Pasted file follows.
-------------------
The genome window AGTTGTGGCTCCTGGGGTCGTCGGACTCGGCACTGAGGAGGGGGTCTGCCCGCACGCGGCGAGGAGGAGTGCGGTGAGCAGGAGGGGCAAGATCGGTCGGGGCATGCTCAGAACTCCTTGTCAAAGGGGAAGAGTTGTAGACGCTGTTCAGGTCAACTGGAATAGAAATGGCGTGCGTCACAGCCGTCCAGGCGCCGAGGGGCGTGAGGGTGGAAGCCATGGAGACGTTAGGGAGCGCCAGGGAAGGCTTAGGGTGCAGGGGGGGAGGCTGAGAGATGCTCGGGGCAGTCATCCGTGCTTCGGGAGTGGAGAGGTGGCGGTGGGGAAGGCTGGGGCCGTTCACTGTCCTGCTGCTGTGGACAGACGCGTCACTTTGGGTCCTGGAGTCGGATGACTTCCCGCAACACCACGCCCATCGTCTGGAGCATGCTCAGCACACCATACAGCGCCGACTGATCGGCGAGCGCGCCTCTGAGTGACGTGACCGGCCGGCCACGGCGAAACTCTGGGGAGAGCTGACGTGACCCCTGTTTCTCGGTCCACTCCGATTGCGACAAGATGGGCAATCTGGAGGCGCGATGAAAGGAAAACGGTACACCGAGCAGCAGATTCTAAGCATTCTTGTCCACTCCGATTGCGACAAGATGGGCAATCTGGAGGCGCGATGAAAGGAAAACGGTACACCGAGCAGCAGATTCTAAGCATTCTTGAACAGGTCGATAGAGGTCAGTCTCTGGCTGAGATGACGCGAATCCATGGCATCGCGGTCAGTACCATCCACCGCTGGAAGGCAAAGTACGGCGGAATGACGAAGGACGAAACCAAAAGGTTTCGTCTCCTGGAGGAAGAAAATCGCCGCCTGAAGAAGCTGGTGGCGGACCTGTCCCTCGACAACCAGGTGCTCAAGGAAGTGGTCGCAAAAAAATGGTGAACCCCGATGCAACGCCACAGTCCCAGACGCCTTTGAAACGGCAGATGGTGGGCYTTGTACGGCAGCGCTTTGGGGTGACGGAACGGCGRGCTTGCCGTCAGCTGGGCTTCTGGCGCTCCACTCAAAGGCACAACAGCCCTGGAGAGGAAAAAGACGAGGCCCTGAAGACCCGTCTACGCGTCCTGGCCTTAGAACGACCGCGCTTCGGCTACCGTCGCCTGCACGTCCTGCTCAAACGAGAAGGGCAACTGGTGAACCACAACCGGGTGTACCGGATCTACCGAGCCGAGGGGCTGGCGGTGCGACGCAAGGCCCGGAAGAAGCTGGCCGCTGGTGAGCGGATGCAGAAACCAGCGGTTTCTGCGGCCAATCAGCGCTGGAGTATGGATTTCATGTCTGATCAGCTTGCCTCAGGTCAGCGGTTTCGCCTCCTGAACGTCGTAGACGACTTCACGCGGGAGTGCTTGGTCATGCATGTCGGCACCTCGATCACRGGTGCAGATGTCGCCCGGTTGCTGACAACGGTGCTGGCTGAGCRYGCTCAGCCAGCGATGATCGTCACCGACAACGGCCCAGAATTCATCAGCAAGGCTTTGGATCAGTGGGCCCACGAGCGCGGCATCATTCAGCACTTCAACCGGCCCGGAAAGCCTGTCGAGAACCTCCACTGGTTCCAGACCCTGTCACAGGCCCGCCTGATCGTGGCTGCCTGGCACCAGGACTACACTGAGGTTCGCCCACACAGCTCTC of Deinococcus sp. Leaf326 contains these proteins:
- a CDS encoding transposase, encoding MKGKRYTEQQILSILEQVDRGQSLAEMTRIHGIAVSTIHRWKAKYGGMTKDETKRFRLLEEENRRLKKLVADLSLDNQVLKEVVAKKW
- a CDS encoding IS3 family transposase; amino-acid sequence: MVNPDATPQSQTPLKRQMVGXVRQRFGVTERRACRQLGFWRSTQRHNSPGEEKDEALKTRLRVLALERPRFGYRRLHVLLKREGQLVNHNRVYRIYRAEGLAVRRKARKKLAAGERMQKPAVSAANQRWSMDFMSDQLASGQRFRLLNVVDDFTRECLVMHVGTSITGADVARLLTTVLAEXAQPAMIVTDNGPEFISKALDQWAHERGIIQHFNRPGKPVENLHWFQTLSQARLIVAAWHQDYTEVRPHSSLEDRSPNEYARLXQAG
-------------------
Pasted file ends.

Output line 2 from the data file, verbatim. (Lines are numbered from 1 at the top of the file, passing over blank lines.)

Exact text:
- a CDS encoding transposase, encoding MKGKRYTEQQILSILEQVDRGQSLAEMTRIHGIAVSTIHRWKAKYGGMTKDETKRFRLLEEENRRLKKLVADLSLDNQVLKEVVAKKW